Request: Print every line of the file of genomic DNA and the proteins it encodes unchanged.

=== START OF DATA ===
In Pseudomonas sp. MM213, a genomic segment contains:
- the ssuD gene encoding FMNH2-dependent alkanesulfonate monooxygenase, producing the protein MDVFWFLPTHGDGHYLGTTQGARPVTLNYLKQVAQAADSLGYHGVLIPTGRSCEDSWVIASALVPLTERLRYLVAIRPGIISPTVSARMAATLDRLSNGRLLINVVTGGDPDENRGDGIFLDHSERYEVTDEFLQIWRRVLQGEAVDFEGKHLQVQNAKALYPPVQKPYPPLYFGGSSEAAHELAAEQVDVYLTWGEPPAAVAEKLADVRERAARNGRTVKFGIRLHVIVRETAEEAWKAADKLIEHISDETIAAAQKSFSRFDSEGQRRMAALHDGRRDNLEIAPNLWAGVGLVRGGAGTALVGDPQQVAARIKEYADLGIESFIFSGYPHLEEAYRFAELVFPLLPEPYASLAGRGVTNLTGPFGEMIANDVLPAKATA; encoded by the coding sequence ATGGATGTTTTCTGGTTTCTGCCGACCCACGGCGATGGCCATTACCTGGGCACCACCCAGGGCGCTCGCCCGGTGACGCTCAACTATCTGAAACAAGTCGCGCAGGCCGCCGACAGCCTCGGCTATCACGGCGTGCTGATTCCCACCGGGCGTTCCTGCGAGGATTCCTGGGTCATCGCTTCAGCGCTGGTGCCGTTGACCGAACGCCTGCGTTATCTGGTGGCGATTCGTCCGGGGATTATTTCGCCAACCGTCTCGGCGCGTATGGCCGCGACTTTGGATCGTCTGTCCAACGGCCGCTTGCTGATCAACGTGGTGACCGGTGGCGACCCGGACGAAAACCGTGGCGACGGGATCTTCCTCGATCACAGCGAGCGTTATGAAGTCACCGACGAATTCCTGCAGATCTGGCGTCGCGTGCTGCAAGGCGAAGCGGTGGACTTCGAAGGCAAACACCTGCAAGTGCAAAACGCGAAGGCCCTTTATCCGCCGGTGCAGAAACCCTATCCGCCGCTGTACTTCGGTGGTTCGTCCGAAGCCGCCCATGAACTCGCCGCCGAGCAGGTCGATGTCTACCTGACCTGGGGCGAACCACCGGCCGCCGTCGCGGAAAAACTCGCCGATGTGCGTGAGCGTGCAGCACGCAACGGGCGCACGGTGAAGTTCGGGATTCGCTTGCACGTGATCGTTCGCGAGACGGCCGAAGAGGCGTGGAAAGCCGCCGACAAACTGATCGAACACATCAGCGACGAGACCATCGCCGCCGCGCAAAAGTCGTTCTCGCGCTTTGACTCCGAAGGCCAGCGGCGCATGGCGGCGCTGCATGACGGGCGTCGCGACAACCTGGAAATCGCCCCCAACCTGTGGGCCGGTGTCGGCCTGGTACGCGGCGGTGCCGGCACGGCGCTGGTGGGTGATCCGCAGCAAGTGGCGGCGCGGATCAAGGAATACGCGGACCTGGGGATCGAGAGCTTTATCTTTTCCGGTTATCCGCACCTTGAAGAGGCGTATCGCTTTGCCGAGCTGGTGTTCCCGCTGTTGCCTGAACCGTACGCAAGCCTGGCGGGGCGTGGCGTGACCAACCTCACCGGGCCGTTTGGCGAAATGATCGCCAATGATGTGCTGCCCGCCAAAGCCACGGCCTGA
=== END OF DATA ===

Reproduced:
In Pseudomonas sp. MM213, a genomic segment contains:
- the ssuD gene encoding FMNH2-dependent alkanesulfonate monooxygenase, producing the protein MDVFWFLPTHGDGHYLGTTQGARPVTLNYLKQVAQAADSLGYHGVLIPTGRSCEDSWVIASALVPLTERLRYLVAIRPGIISPTVSARMAATLDRLSNGRLLINVVTGGDPDENRGDGIFLDHSERYEVTDEFLQIWRRVLQGEAVDFEGKHLQVQNAKALYPPVQKPYPPLYFGGSSEAAHELAAEQVDVYLTWGEPPAAVAEKLADVRERAARNGRTVKFGIRLHVIVRETAEEAWKAADKLIEHISDETIAAAQKSFSRFDSEGQRRMAALHDGRRDNLEIAPNLWAGVGLVRGGAGTALVGDPQQVAARIKEYADLGIESFIFSGYPHLEEAYRFAELVFPLLPEPYASLAGRGVTNLTGPFGEMIANDVLPAKATA; encoded by the coding sequence ATGGATGTTTTCTGGTTTCTGCCGACCCACGGCGATGGCCATTACCTGGGCACCACCCAGGGCGCTCGCCCGGTGACGCTCAACTATCTGAAACAAGTCGCGCAGGCCGCCGACAGCCTCGGCTATCACGGCGTGCTGATTCCCACCGGGCGTTCCTGCGAGGATTCCTGGGTCATCGCTTCAGCGCTGGTGCCGTTGACCGAACGCCTGCGTTATCTGGTGGCGATTCGTCCGGGGATTATTTCGCCAACCGTCTCGGCGCGTATGGCCGCGACTTTGGATCGTCTGTCCAACGGCCGCTTGCTGATCAACGTGGTGACCGGTGGCGACCCGGACGAAAACCGTGGCGACGGGATCTTCCTCGATCACAGCGAGCGTTATGAAGTCACCGACGAATTCCTGCAGATCTGGCGTCGCGTGCTGCAAGGCGAAGCGGTGGACTTCGAAGGCAAACACCTGCAAGTGCAAAACGCGAAGGCCCTTTATCCGCCGGTGCAGAAACCCTATCCGCCGCTGTACTTCGGTGGTTCGTCCGAAGCCGCCCATGAACTCGCCGCCGAGCAGGTCGATGTCTACCTGACCTGGGGCGAACCACCGGCCGCCGTCGCGGAAAAACTCGCCGATGTGCGTGAGCGTGCAGCACGCAACGGGCGCACGGTGAAGTTCGGGATTCGCTTGCACGTGATCGTTCGCGAGACGGCCGAAGAGGCGTGGAAAGCCGCCGACAAACTGATCGAACACATCAGCGACGAGACCATCGCCGCCGCGCAAAAGTCGTTCTCGCGCTTTGACTCCGAAGGCCAGCGGCGCATGGCGGCGCTGCATGACGGGCGTCGCGACAACCTGGAAATCGCCCCCAACCTGTGGGCCGGTGTCGGCCTGGTACGCGGCGGTGCCGGCACGGCGCTGGTGGGTGATCCGCAGCAAGTGGCGGCGCGGATCAAGGAATACGCGGACCTGGGGATCGAGAGCTTTATCTTTTCCGGTTATCCGCACCTTGAAGAGGCGTATCGCTTTGCCGAGCTGGTGTTCCCGCTGTTGCCTGAACCGTACGCAAGCCTGGCGGGGCGTGGCGTGACCAACCTCACCGGGCCGTTTGGCGAAATGATCGCCAATGATGTGCTGCCCGCCAAAGCCACGGCCTGA